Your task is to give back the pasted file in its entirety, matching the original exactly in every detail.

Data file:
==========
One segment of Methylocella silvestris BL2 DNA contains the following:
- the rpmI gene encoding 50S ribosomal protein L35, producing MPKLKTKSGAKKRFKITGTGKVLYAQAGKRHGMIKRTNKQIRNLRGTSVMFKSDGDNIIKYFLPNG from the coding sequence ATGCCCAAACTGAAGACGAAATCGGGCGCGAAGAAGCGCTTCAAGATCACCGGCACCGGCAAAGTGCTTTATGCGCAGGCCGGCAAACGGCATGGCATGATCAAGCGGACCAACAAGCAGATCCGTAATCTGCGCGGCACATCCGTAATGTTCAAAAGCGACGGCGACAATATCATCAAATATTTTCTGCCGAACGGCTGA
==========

One segment of Methylocella silvestris BL2 DNA contains the following:
- the rpmI gene encoding 50S ribosomal protein L35, producing MPKLKTKSGAKKRFKITGTGKVLYAQAGKRHGMIKRTNKQIRNLRGTSVMFKSDGDNIIKYFLPNG from the coding sequence ATGCCCAAACTGAAGACGAAATCGGGCGCGAAGAAGCGCTTCAAGATCACCGGCACCGGCAAAGTGCTTTATGCGCAGGCCGGCAAACGGCATGGCATGATCAAGCGGACCAACAAGCAGATCCGTAATCTGCGCGGCACATCCGTAATGTTCAAAAGCGACGGCGACAATATCATCAAATATTTTCTGCCGAACGGCTGA